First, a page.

As any mom will attest, the relentless Mother-Guilt that follows our every move can be exhausting to try to stave off and avoid. With every decision we make, or thing we say, we wonder, “is this the thing that will ruin him?”, or “Is this the moment he’ll be re-counting to his therapist when he’s 27?”.
These days, there is an equally relentless message that as mothers, we should never yell at our child, or become impatient with them; that we should always offer them a safe space to express whatever feeling they may be feeling at that moment. That, when they are angry and hit us, we should respond calmly, but firmly, “I know you’re feeling a strong feeling right now, but we do not hit”, and should always be able to control ourselves and speak calmly and rationally to our tantruming toddler.
These days, any kind of anger/aggression/irritation, etc., is deemed detrimental to our child’s’ mental health and well-being and that it would almost be better to act more like a robot emotionally so that we don’t ever “hurt” them.
Not only is it a relentless message, but a ludicrous expectation that sets us all up for failure.
I would say I spend the majority of my days trying my best to “be the adult”, to stay calm, to remain rational and to continue to be a nurturing mom despite the fact that they decided to give some of their toys a bath and now I have 4 completely soaked stuffed animals sopping and all crammed into my sink.
I try to remain calm when I’m on the phone with someone, while at the same time trying to get them their juice that they so desperately need right now at this very moment. And as soon as I leave the room, they have climbed on to the counter-tops again.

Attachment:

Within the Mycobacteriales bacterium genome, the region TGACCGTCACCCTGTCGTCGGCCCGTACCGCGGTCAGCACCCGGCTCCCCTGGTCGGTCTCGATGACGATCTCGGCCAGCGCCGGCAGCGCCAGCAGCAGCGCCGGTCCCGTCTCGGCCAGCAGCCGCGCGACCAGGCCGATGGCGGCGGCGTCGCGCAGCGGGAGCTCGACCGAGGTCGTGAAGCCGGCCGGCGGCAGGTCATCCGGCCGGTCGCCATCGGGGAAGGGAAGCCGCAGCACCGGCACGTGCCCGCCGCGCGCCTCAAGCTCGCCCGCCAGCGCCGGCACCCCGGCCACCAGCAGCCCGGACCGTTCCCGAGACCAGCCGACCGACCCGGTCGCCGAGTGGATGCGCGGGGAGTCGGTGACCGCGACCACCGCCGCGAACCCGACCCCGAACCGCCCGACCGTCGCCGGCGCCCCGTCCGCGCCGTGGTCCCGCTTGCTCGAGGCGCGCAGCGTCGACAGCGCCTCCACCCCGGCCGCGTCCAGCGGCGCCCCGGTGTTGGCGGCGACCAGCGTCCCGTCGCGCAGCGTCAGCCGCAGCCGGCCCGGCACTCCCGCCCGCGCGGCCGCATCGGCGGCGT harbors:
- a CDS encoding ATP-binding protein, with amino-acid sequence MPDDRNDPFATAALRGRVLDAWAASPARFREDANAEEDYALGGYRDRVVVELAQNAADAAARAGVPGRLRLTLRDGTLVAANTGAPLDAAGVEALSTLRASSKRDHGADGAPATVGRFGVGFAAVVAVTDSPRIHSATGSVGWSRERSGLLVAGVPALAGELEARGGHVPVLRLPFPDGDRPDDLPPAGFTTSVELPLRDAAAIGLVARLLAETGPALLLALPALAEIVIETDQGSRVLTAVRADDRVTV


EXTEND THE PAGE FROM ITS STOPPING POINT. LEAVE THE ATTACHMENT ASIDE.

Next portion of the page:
I sometimes lose my cool and snap at my boys, “I’ve told you a thousand times to get off the counter!”.
I may not have slept well the night before. I may have a lot of stress because of something at work, or an argument I had with Husband, or just because we all have cabin fever and we’re dying to be able to be outside again.
Sometimes I just want–no need– to be alone for a while and write, or read, or watch re-runs of The Cosby Show. Sometimes my kids want me to do something for them, or play with them, or give them something and I have nothing left to give.
And it’s hard when all of these things happen. I feel guilty. I feel less-than-a-mother (even though I know better).
The other day, my younger son, Doe and I were home alone for a while. We were excited to have some “alone time”. It was cold outside, we had just had some lunch and we decided to snuggle under some blankets in the recliner and watch a little Scooby-Doo together, when I wrapped my arm around him, pulled him in tight and he looked up at me and said, “Mommy, you’re safe”.
This simple sentence from my son meant more to me than anything else people tell me, such as “you’re a good mom”, “you’re doing a great job” or “your kids are so happy”.
Knowing that my own child feels so safe in my arms is all the proof I need that I am doing an okay job. I remember that same feeling with my own mother and the fact that my kids feel that with me is antidote enough for those moments when I’m consumed with guilt and berating myself because I told my kids I didn’t feel like playing with them at the moment.
I don’t have to be the “perfect” mother to be a safe mother. I think this should be our new mantra, don’t you?
If you do…feel free to click on the juggling lady and vote for me and maybe we can convince other moms too!!